Canadian Prime Minister Paul Martin said Canadian security forces are also working closely with their British counterparts. “We stand ready to provide any assistance that may be required at this difficult hour and in the days and weeks ahead,” he said. “Our collective freedom has come under attack today by those who would use violence and murder to force extremism upon the world. We must and … will stand against these terrorists. We will do so together. And we will prevail,” the prime minister added.
From Italy, Pope Benedict XVI issued a statement calling the London bombings “barbaric acts against humanity.”
London Mayor Ken Livingstone put the issue in perspective when he said: “This was not a terrorist attack against the mighty and the powerful. It was not aimed at presidents or prime ministers. It was aimed at ordinary, working class Londoners, black and white, Muslim and Christian, Hindu and Jew, young and old.” What occurred July 7, he said, was representative of neither ideology nor faith, but “an indiscriminate attempt at mass murder.”
Reaction from Middle Eastern leaders expressed similar outrage. Iraqi Prime Minister Ibrahim Jaafari said the London terror highlights “the need to stand up to the evil of terrorism in any country,” while Lebanese President Emile Lahud said his country shares the British pain that these attacks have caused. Syrian President Bashir al-Assad described the attacks as “detested acts” and Saudi Arabia also labeled the London bombings “a heinous act.”
The attacks came only one day after Britons celebrated the selection of London to be the location for the 2012 Olympic Games.
The attacks also came as world leaders were meeting in Scotland at Group of Eight (G8) Summit.
British Prime Minister Tony Blair said each nation around the summit table has had some experience with the effects of terrorism and all the leaders share a resolve to defeat it. In addition to the G8 nations, leaders from Brazil, South Africa, China, India and Mexico were attending when a summit communiqué was issued saying the terrorists would not achieve their objectives. “We are united in our resolve to confront and defeat this terrorism that is not an attack on one nation, but on all nations and on civilized people everywhere,” it said.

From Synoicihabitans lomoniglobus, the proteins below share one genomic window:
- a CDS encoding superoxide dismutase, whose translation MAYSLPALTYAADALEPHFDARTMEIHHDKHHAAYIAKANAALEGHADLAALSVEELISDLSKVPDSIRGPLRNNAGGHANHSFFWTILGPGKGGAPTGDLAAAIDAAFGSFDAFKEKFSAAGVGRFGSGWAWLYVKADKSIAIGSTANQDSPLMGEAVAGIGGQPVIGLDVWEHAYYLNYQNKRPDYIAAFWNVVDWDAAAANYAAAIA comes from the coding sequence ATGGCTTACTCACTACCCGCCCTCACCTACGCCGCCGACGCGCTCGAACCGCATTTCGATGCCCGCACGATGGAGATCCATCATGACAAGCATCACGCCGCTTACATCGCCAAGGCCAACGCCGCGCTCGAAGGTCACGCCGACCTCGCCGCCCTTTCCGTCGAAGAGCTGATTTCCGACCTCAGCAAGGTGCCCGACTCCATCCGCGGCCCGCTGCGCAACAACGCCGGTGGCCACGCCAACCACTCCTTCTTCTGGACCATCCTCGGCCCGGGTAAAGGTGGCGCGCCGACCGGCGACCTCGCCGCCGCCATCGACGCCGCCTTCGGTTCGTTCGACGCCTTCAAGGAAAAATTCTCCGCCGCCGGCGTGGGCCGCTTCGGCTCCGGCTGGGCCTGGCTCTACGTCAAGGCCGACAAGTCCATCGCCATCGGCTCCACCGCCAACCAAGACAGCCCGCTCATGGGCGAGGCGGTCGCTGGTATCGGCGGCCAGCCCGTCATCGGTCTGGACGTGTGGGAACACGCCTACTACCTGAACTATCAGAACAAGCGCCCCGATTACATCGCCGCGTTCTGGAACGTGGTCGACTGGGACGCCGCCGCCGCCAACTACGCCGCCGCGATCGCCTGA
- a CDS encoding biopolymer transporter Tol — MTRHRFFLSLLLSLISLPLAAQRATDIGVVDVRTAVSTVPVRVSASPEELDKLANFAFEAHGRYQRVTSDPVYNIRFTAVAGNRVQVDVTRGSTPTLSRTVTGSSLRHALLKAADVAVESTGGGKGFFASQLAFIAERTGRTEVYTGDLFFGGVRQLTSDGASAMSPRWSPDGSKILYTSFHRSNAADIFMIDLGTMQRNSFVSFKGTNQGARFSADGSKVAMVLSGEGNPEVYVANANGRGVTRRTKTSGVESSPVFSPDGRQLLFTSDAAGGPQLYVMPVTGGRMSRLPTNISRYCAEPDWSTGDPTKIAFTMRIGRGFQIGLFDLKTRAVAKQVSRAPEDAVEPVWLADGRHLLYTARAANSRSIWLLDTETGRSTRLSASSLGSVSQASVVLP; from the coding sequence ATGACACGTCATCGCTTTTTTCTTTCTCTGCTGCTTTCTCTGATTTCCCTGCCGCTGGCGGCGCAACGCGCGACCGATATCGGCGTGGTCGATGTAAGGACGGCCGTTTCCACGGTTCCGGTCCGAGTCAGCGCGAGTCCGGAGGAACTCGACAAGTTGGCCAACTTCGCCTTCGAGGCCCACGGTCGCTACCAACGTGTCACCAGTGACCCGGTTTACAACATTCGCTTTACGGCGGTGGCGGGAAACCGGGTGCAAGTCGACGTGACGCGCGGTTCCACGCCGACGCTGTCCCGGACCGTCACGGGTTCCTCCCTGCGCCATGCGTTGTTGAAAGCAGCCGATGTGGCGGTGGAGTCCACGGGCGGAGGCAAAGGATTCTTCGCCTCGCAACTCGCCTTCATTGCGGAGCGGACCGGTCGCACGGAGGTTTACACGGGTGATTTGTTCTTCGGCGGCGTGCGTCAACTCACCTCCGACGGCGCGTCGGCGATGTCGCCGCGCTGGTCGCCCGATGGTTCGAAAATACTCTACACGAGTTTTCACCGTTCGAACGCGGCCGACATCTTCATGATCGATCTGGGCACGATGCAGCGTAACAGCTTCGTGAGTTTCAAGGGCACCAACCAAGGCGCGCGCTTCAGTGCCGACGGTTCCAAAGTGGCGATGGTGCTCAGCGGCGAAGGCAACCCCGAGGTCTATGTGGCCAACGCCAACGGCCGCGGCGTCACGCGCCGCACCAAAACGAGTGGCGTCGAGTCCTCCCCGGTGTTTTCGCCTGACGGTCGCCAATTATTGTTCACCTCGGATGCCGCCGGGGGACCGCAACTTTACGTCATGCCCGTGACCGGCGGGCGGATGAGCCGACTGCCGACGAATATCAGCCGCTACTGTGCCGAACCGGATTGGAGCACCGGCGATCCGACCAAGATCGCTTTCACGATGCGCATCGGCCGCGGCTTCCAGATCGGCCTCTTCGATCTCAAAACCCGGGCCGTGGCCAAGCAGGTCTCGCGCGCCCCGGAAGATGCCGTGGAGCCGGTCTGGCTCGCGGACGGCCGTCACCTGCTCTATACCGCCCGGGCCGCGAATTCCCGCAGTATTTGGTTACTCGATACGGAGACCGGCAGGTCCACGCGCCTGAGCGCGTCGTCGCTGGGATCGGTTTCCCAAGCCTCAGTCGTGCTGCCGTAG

The G8 meeting continued after Blair flew to London to deal with the aftermath of the bombings. Blair said the terrorists' bombings would not weaken resolve. “We shall prevail and they shall not,” he said.
While British authorities worked to analyze crime evidence, a statement claiming responsibility for the attacks was posted on the Internet. The Secret Organization Group of al-Qaida of the Jihad Organization in Europe said it was time to rejoice in the revenge that it was taking against the British government for massacres it alleged were committed in Iraq and Afghanistan. The group’s statement also indirectly threatened action against Italy and Denmark unless those nations withdraw troops from the Middle East and South Asia.
For more information about U.S. policy on terrorism, see Response to Terrorism.